In “The Limitations of Teaching ‘Grit’ in the Classroom,” which is about education, trauma, and growth mindset, Aisha Sultan writes, “When asking the question of why some children succeed in school and others don’t, [Tyron C. Howard] said the educators and administrators tend to overestimate the power of the person and underestimate the power of the situation.” Sultan further quotes Howard: “‘We are asking students to change a belief system without changing the situation around them.’”
This idea of eliding the power of a situation in favor of the power of personal characteristics directly echoes Malcolm Gladwell’s concept of the Fundamental Attribution Error in his 2000 book Tipping Point. In Tipping Point, Gladwell examines what makes social movements start and spread, and one of those factors, according to Gladwell, is the power of context – the impact the environment has on how we think, act, react, interact, and respond.
That children come to school carrying baggage from their personal lives that interferes with their learning isn’t news. I’m glad, however, we continue to discuss it, because it bears repeating. I fear, nevertheless, we too often neglect the idea of a tipping point embedded in the contexts our students inhabit.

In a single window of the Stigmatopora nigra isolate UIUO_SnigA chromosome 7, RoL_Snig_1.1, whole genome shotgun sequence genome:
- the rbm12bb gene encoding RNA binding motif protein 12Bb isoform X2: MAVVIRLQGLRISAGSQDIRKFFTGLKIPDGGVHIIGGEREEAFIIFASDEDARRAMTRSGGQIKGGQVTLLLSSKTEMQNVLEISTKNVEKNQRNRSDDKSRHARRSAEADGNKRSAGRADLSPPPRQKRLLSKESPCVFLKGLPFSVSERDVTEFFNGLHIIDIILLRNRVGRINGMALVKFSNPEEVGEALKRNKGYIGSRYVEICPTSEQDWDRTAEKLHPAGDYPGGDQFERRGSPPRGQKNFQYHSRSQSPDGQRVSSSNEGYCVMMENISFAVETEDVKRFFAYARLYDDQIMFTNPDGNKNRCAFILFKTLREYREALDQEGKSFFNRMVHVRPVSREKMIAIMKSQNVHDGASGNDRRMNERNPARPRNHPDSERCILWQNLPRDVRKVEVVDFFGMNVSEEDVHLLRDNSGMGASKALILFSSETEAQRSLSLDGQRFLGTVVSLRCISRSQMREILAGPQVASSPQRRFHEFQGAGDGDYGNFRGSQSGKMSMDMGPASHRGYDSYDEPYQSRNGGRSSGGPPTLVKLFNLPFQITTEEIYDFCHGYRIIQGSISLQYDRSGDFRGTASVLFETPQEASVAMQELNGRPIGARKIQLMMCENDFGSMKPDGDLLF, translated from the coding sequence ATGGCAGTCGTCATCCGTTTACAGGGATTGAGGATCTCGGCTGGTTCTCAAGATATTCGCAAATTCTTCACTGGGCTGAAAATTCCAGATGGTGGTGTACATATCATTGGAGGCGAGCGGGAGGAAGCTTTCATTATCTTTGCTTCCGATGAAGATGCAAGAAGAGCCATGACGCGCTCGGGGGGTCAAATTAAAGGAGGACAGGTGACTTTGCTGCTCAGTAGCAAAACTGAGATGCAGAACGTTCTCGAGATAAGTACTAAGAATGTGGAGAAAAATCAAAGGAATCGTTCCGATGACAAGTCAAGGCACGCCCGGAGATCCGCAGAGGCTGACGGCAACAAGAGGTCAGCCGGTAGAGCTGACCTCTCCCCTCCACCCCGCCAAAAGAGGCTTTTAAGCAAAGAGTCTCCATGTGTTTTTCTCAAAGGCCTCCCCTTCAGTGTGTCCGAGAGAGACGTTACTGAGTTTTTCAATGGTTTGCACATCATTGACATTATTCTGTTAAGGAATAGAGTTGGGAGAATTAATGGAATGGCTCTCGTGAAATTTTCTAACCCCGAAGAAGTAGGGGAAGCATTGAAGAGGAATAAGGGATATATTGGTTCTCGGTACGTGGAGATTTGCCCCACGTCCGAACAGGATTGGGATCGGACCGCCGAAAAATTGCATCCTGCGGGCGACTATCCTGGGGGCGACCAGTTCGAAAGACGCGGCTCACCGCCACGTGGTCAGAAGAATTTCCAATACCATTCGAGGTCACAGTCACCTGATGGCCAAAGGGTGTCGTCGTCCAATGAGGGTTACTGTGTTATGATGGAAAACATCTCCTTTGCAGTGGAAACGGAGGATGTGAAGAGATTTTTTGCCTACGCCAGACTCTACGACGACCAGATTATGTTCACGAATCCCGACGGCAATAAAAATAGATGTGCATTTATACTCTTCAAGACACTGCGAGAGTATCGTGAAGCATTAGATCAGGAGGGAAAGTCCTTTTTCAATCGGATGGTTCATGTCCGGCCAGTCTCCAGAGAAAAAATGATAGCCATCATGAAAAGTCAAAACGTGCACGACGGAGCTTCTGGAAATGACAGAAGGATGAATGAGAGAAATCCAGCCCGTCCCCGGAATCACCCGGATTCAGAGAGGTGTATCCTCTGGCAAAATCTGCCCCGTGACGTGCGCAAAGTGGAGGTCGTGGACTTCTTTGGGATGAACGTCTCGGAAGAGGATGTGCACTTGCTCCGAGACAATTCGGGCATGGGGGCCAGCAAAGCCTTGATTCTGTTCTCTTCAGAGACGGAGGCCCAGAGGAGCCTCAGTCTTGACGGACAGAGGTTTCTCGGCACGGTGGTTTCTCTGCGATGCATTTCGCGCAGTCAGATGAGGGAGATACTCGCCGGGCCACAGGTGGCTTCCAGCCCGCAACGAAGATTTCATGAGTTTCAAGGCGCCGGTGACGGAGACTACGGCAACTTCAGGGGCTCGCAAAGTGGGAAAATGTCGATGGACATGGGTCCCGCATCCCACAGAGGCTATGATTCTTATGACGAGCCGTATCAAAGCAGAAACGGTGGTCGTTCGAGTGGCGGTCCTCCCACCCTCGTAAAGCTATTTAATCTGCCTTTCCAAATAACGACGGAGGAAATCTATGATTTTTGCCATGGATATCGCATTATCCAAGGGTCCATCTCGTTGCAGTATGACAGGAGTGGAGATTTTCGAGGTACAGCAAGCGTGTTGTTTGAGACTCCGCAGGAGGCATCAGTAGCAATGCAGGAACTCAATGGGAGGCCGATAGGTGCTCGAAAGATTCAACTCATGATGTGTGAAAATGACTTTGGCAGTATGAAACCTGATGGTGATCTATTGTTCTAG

If Gladwell’s premise holds, then inherent in the home contexts of our students is the notion that one small change in that context could tip the student’s ability to find success at school, however success is defined.
In other words, let’s remember that even if we cannot change everything about a bad situation, we can change something, and that one thing may make a world of difference.
Sultan, A. (Dec. 2, 2015). Limitations of teaching ‘grit’ in the classroom. The Atlantic. https://www.theatlantic.com/education/archive/2015/12/when-grit-isnt-enough/418269/